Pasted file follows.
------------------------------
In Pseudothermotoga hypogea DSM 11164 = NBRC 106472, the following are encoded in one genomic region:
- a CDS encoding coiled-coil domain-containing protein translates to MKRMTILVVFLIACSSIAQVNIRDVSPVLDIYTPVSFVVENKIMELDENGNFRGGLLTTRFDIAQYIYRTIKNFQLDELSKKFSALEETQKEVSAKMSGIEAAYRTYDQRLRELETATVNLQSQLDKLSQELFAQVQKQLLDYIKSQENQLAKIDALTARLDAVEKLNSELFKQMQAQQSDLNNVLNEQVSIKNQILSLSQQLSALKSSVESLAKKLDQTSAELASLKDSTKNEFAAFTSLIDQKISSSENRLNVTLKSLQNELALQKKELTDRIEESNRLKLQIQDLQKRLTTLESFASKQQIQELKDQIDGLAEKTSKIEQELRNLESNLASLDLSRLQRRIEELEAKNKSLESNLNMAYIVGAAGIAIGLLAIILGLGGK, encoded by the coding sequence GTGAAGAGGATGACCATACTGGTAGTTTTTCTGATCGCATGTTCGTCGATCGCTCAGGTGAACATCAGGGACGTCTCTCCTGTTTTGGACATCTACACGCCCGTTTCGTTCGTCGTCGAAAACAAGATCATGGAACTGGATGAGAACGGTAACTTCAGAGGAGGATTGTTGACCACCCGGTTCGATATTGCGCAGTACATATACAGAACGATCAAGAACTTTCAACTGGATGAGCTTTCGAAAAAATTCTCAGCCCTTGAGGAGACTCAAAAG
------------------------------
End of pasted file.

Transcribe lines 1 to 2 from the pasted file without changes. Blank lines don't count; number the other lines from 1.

In Pseudothermotoga hypogea DSM 11164 = NBRC 106472, the following are encoded in one genomic region:
- a CDS encoding coiled-coil domain-containing protein translates to MKRMTILVVFLIACSSIAQVNIRDVSPVLDIYTPVSFVVENKIMELDENGNFRGGLLTTRFDIAQYIYRTIKNFQLDELSKKFSALEETQKEVSAKMSGIEAAYRTYDQRLRELETATVNLQSQLDKLSQELFAQVQKQLLDYIKSQENQLAKIDALTARLDAVEKLNSELFKQMQAQQSDLNNVLNEQVSIKNQILSLSQQLSALKSSVESLAKKLDQTSAELASLKDSTKNEFAAFTSLIDQKISSSENRLNVTLKSLQNELALQKKELTDRIEESNRLKLQIQDLQKRLTTLESFASKQQIQELKDQIDGLAEKTSKIEQELRNLESNLASLDLSRLQRRIEELEAKNKSLESNLNMAYIVGAAGIAIGLLAIILGLGGK, encoded by the coding sequence GTGAAGAGGATGACCATACTGGTAGTTTTTCTGATCGCATGTTCGTCGATCGCTCAGGTGAACATCAGGGACGTCTCTCCTGTTTTGGACATCTACACGCCCGTTTCGTTCGTCGTCGAAAACAAGATCATGGAACTGGATGAGAACGGTAACTTCAGAGGAGGATTGTTGACCACCCGGTTCGATATTGCGCAGTACATATACAGAACGATCAAGAACTTTCAACTGGATGAGCTTTCGAAAAAATTCTCAGCCCTTGAGGAGACTCAAAAG